H&M employees get chatty with new instant messaging app

Email is out, and corporate instant messaging is in at H&M retail stores, where sales associates can now communicate faster with the back office.

The fashion retail chain recently added a social collaboration tool for its 15,000 U.S. employees. The platform, from workplace collaboration company Convo, allows store sales associates to chat with each other on a mobile app, desktop or web browser.

The move is critical for H&M, says Convo CEO Osman Rashid, because most of the company’s employees don’t even have a corporate email address. Unlike Slack, another popular corporate instant messaging tool, workers don’t need an email address to sign up for Convo, they just need a phone number, he says.

Moreover, email isn’t useful for most retail workers who should spend most of their time interacting with customers.

“We can give employees the same collaboration and tools without requiring email,” he says. “Most of the employees are not sitting behind a computer at work.”

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An employee demonstrates a Samsung Electronics Co. Galaxy S7 smartphone at one of the company's promotion booth in Seoul, South Korea, on Sunday, April 24, 2016. Samsung, the biggest maker of smartphones, is scheduled to report first-quarter results on April 28. Photographer: SeongJoon Cho/Bloomberg

H&M plans to use instant messaging to connect employees across more than 500 stores. Employees also can use Convo to create polls, share and edit documents and post information about employee benefits, according to a company press release.

"With a geographically dispersed workforce that is 80% mobile, it's crucial for us to connect in one place," says Luca Michelangeli, marketing manager for H&M USA in a statement.

H&M is among the first to use the retail focused software, which became widely available to employers in October. The retailer did not respond to a request for further comment.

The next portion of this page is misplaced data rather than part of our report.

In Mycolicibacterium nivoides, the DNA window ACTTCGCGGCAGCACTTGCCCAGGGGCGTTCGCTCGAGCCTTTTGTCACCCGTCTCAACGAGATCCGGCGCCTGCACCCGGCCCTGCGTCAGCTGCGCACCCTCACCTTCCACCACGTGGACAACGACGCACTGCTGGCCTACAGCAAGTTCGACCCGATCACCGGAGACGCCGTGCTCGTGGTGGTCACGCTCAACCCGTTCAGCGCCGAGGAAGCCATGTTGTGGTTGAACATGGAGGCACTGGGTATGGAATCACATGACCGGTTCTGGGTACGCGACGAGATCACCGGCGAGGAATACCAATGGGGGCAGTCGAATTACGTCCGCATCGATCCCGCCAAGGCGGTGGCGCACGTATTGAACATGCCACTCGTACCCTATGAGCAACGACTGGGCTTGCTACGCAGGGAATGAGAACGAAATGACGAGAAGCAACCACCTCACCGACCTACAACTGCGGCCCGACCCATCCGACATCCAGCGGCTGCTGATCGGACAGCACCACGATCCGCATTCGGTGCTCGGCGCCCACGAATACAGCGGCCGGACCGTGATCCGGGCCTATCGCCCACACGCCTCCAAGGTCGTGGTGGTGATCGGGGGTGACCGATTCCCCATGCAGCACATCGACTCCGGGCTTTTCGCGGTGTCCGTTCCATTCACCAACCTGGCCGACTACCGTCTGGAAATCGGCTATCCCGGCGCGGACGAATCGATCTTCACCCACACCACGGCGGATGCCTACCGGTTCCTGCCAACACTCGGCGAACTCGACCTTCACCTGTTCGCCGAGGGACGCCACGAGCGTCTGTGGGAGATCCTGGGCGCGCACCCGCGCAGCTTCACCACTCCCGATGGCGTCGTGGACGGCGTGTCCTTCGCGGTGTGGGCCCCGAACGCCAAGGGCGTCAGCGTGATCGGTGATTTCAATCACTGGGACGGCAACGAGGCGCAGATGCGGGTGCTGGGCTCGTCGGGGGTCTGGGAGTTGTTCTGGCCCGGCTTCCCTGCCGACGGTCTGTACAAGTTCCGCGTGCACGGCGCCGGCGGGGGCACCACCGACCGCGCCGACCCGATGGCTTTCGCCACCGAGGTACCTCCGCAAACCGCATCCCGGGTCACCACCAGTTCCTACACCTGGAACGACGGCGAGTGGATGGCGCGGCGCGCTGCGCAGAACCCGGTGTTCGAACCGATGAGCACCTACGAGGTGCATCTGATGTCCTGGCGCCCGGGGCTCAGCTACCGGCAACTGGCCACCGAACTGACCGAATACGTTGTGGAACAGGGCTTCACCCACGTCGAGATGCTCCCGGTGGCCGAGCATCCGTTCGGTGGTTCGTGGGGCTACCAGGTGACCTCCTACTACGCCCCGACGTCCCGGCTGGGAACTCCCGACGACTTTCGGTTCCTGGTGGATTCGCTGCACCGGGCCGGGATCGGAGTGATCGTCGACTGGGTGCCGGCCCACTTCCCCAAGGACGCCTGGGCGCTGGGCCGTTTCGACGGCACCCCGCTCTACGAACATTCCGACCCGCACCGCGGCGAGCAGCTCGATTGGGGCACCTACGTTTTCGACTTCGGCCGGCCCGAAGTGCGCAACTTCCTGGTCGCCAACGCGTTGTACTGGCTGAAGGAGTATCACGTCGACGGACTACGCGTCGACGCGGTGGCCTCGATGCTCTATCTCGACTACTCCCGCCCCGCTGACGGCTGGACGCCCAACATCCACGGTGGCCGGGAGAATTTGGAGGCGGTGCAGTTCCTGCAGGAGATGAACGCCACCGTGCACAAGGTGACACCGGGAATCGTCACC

Another function that H&M is using is a language filter that prevents employees from using derogatory words when they communicate in the app. Rashid says the company has a database of more than 1,000 words that are banned from use.

“From the company perspective, it’s about promoting good culture,” he says. “Let’s be respectful to each other. There’s a certain way you behave in the corporate world.”

Rashid hopes the function will prevent sexual harassment and other issues from arising between employees. So far Convo has not received employee pushback, although he acknowledges there may be instances where employees might, in jest, use an inappropriate word.

“What may be fun for you, might be abusive to somebody else,” and may violate corporate HR policy, he says. “You want to be careful.”

Convo is free for smaller employers and casual users, but costs about $9 per user, per month. The company also has a custom option that varies in price.

The platform can be integrated with HR systems, like payroll and timekeeping. Convo also has a non-retail focused offering, which the news network CNBC uses to communicate in the office, Rashid says.

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